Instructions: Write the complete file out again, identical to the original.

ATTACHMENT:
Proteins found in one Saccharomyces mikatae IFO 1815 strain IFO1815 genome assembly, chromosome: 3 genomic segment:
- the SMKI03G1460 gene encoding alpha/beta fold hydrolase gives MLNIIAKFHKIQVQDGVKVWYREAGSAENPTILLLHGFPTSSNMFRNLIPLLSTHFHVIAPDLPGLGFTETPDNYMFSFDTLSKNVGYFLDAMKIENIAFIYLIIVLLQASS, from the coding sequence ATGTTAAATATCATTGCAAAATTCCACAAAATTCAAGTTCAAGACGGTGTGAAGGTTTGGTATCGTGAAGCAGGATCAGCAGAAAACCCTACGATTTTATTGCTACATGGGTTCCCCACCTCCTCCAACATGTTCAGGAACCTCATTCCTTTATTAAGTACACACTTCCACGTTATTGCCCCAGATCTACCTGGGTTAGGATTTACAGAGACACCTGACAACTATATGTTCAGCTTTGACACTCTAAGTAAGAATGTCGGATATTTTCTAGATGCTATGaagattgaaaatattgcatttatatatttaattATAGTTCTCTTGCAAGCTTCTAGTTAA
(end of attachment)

Proteins found in one Saccharomyces mikatae IFO 1815 strain IFO1815 genome assembly, chromosome: 3 genomic segment:
- the SMKI03G1460 gene encoding alpha/beta fold hydrolase gives MLNIIAKFHKIQVQDGVKVWYREAGSAENPTILLLHGFPTSSNMFRNLIPLLSTHFHVIAPDLPGLGFTETPDNYMFSFDTLSKNVGYFLDAMKIENIAFIYLIIVLLQASS, from the coding sequence ATGTTAAATATCATTGCAAAATTCCACAAAATTCAAGTTCAAGACGGTGTGAAGGTTTGGTATCGTGAAGCAGGATCAGCAGAAAACCCTACGATTTTATTGCTACATGGGTTCCCCACCTCCTCCAACATGTTCAGGAACCTCATTCCTTTATTAAGTACACACTTCCACGTTATTGCCCCAGATCTACCTGGGTTAGGATTTACAGAGACACCTGACAACTATATGTTCAGCTTTGACACTCTAAGTAAGAATGTCGGATATTTTCTAGATGCTATGaagattgaaaatattgcatttatatatttaattATAGTTCTCTTGCAAGCTTCTAGTTAA